The final way I learned that storage units can be a sound investment is looking at banks and delivering goods to many of the building materials chains. While trucking I delivered custom made kitchen cabinets to the companies that purchased them. Say you go to Home Depot, or Lowe's and you buy all the materials to build a house. You order the kitchen cabinets, appliances and many other items that are just for your home. The store orders the materials when you make the purchase. You may not need it for ninety days or so. The custom items may be delivered in about thirty days or so. Well the stores do not have the space to hold all the orders they have coming in. Their solution is to rent a storage unit and put the stuff in till it is time for it to be delivered. Hopefully you can see that there is a huge demand out there for storage units. Little businesses do the same thing to store stuff for seasonal sales. That is why you are seeing an explosion of storage units across the country. Starting your own small business, well here is the solution to one of your logistical problems.
Around where I live the average unit runs about fifty cents per square foot per month. A ten foot by ten foot unit would be about fifty dollars a month. How does that compare to renting a house. Well where I live rentals run on average from $450 a month to $600 a month. They average from 1500 to 1800 square feet of space. That means a rental house would make between twenty five cents per square foot and forty cents per square foot. The upside of the rental storage unit is not that it pays more. The real upside is that there are no utilities to keep up, (i.e. Furnace, water heater, air conditioner) No tenants calling in the middle of the night, no holes in the walls and no carpets to replace because of pets or kids destroying them. Nobody moving out in the middle of the month or night and leaving you hanging for the rent. No fighting the courts to get out a deadbeat tenant. If you put in place a good security system and control your units there is a lot of upside to storage unit versus a house rental.
Also banks understand the concept as they are masters at it. The branch bank I deal with has safety deposit boxes. Mine runs about $35 a year. The little vault they have them in is about 6 foot wide and 6 foot tall. It is about 16 inches deep. Based on what I can see and what I pay that unit makes at least $3780 dollars per year. That is a pretty good return on about ten square feet of floor space. I figure that one little box pays most of their utility bills. Now that is maximizing your income. So if you prepare your pitch well and you are even half ways decent at carpentry work you could get into the storage unit business very reasonably. The variable is how tough the building codes and rules are where you live. You could easily put 150 rental units on one acre of land. If they were all full for a year the potential rent is around $90,000 a year. It is something you can start small at and work your way up. A twenty by twenty four foot garage could be converted to four units at roughly 10 foot X 12 foot or a monthly rent of about $240. Three garages would be a little less than 1500 square feet and the rent would be roughly $720 a month. You can easily see it pays more than a house would return. With a lot less risk. Also if a deadbeat does not pay his rent and you sell his stuff after 90 days you at least should get your rental money back, if not a lot more. I would like to issue a warning here about using existing structures. You need to know what you are getting into. I recently had a deal go south, mainly because I backed out of it. I had misgivings about it and prayed about it. While I may have lost a friend at least I can live with my conscience that I did not rip the person off. After finding what he wanted to use the building for I am more convinced I made the right decision. He may not see it that way. Sometimes deals are not about money, if your conscience bothers you pray on the matter. Even if you lose money and are at peace with yourself and God, that is all that matters. If we had done the deal and he found out the building would not have worked out the friendship would have probably have suffered anyhow. It was/is a 112 year building that has probably outlived its usefulness. It will take more to fix the building up than it would cost to build new one. It is part of why I am writing this article to advise other people so they do not get into the same situation.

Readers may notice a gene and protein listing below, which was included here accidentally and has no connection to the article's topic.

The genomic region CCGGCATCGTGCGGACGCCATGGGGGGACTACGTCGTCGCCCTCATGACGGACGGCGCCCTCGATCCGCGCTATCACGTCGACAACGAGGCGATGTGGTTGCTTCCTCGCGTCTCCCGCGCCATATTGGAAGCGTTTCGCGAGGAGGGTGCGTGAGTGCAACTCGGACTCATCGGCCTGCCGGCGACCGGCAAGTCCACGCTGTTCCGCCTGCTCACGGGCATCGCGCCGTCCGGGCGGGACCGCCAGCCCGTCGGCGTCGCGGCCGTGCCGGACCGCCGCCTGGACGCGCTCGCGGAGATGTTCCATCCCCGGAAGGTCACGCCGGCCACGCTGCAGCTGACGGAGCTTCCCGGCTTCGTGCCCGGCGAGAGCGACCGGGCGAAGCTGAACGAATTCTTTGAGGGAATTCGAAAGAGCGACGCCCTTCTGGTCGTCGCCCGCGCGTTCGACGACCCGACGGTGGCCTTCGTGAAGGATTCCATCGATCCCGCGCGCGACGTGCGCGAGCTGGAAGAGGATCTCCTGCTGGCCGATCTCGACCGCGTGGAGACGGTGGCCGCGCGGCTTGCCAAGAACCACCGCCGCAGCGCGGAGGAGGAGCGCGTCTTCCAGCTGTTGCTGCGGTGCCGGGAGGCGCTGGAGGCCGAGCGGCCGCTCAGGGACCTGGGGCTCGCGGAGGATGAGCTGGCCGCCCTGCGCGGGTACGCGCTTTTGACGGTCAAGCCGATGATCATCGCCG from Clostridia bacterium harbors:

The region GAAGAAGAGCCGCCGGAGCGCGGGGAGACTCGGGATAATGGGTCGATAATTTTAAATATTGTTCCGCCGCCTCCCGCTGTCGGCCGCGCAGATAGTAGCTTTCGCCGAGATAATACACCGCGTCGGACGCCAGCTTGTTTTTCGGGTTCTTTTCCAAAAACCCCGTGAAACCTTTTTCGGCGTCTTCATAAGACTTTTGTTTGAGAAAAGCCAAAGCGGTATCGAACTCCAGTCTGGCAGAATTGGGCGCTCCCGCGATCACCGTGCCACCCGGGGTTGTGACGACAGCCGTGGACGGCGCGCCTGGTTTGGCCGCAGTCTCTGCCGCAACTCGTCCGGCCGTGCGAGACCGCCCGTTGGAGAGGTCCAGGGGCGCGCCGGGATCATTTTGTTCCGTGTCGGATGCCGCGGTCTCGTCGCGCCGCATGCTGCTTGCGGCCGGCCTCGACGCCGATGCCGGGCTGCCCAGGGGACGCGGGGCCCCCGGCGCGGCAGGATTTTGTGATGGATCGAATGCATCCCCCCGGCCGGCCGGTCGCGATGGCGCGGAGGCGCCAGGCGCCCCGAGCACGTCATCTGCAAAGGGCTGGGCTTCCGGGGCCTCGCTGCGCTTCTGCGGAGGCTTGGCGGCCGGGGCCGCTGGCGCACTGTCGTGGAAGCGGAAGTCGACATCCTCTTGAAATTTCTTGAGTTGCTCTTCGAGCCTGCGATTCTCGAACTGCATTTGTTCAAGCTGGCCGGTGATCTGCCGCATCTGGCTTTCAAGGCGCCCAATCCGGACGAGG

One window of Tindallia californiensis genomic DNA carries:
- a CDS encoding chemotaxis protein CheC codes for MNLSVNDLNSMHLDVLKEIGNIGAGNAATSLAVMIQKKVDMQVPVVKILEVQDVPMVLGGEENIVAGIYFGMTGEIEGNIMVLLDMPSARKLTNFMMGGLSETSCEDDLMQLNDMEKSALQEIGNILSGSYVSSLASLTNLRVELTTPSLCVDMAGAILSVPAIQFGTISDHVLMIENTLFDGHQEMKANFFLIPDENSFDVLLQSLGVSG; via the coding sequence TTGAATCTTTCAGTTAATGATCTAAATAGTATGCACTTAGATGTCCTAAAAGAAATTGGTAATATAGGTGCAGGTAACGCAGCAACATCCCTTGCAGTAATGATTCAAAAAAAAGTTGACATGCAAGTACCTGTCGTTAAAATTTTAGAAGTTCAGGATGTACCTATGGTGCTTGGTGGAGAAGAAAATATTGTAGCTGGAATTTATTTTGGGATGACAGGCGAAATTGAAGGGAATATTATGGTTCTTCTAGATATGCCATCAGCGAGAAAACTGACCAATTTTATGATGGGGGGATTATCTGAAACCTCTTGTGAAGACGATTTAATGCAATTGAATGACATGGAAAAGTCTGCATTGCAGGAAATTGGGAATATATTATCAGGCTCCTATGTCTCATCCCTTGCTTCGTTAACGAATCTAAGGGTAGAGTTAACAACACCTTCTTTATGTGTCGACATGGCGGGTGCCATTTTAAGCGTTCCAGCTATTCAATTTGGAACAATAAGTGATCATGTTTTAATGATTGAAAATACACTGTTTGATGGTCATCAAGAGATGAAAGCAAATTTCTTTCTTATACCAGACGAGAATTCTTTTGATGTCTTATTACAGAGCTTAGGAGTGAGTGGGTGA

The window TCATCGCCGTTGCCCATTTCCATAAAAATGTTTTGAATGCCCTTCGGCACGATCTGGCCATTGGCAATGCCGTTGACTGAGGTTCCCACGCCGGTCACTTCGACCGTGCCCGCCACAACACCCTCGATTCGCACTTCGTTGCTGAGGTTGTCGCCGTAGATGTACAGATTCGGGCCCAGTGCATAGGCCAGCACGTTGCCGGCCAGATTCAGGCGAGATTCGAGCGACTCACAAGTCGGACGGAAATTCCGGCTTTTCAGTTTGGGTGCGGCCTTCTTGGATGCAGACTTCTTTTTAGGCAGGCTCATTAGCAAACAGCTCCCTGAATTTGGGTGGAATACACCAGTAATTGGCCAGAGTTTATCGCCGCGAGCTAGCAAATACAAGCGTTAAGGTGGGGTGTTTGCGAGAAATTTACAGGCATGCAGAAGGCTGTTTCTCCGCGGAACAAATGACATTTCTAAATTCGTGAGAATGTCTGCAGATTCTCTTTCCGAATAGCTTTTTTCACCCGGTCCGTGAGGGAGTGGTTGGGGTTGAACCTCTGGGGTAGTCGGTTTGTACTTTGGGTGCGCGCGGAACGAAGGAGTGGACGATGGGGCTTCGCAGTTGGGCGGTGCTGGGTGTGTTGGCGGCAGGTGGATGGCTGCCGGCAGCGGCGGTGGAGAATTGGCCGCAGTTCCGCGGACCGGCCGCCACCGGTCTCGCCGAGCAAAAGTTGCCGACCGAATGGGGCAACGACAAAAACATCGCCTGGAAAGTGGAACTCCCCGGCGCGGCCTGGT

One acre could handle six to eight houses depending on local zoning laws. Even if you go with eight houses and rent at $600 the best you could do with houses is a gross of about $57,600. So making the property into rental units has the potential to make $32,400 more on your investment. The question is are you in it for the money or the return. I can not tell you what the depreciation or appreciation would be on the storage units verses the houses. I know the rent will probably follow the market as will rental income from houses. My goal is not to advise anyone to make a decision to pursue either house or storage rentals. My goal was to show those who do not understand the market the potential that is out there and why rentals might be a good way to go.
American's are not going to get over their bad case of Stuff-itis any time soon. Americans hoard stuff because getting "STUFF" is what Americans do best. However if we go over the "Fiscal Cliff" personally I would lean toward storage units over houses. It is estimated three to four million people will lose their jobs. One of the government cutbacks is to do away with unemployment extensions. It will not take long for the housing market to fall off another cliff. Housing will drag us even farther down into a financial abyss. The incompetent Congress has no clue how to end the slide. A better way to say it is they know we need jobs, but they are taking no actions to create them. As more and more people lose any source of income the Great Depression will look like a cake walk. I would venture a market collapse and a bottom of 1600 to 2400, but I don't know anything, I just study the Great Depression and realize we have not learned a thing. At least back then the government was solvent, which is not the case in this day and age.